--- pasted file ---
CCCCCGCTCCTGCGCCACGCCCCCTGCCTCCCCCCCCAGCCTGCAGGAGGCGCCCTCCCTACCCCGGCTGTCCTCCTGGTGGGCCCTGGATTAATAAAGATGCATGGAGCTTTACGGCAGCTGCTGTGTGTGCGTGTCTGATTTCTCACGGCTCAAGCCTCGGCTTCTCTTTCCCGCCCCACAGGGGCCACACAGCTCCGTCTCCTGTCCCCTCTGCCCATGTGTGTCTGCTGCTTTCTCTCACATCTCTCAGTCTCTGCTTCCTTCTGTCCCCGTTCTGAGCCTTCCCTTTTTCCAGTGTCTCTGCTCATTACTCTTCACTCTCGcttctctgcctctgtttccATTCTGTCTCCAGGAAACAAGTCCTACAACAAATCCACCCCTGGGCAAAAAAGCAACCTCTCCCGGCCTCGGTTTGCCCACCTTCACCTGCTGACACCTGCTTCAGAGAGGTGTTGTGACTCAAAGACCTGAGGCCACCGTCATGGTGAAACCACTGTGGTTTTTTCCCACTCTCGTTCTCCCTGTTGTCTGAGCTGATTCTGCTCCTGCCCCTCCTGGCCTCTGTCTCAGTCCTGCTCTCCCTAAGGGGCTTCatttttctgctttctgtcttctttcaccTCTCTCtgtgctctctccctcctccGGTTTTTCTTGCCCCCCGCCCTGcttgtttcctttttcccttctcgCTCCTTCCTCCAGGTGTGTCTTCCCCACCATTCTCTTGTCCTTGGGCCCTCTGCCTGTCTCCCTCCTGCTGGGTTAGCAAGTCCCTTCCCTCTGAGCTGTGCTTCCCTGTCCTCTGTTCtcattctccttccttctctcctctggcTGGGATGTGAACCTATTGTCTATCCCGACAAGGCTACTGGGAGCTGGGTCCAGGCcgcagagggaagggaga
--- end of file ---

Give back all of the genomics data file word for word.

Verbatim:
CCCCCGCTCCTGCGCCACGCCCCCTGCCTCCCCCCCCAGCCTGCAGGAGGCGCCCTCCCTACCCCGGCTGTCCTCCTGGTGGGCCCTGGATTAATAAAGATGCATGGAGCTTTACGGCAGCTGCTGTGTGTGCGTGTCTGATTTCTCACGGCTCAAGCCTCGGCTTCTCTTTCCCGCCCCACAGGGGCCACACAGCTCCGTCTCCTGTCCCCTCTGCCCATGTGTGTCTGCTGCTTTCTCTCACATCTCTCAGTCTCTGCTTCCTTCTGTCCCCGTTCTGAGCCTTCCCTTTTTCCAGTGTCTCTGCTCATTACTCTTCACTCTCGcttctctgcctctgtttccATTCTGTCTCCAGGAAACAAGTCCTACAACAAATCCACCCCTGGGCAAAAAAGCAACCTCTCCCGGCCTCGGTTTGCCCACCTTCACCTGCTGACACCTGCTTCAGAGAGGTGTTGTGACTCAAAGACCTGAGGCCACCGTCATGGTGAAACCACTGTGGTTTTTTCCCACTCTCGTTCTCCCTGTTGTCTGAGCTGATTCTGCTCCTGCCCCTCCTGGCCTCTGTCTCAGTCCTGCTCTCCCTAAGGGGCTTCatttttctgctttctgtcttctttcaccTCTCTCtgtgctctctccctcctccGGTTTTTCTTGCCCCCCGCCCTGcttgtttcctttttcccttctcgCTCCTTCCTCCAGGTGTGTCTTCCCCACCATTCTCTTGTCCTTGGGCCCTCTGCCTGTCTCCCTCCTGCTGGGTTAGCAAGTCCCTTCCCTCTGAGCTGTGCTTCCCTGTCCTCTGTTCtcattctccttccttctctcctctggcTGGGATGTGAACCTATTGTCTATCCCGACAAGGCTACTGGGAGCTGGGTCCAGGCcgcagagggaagggaga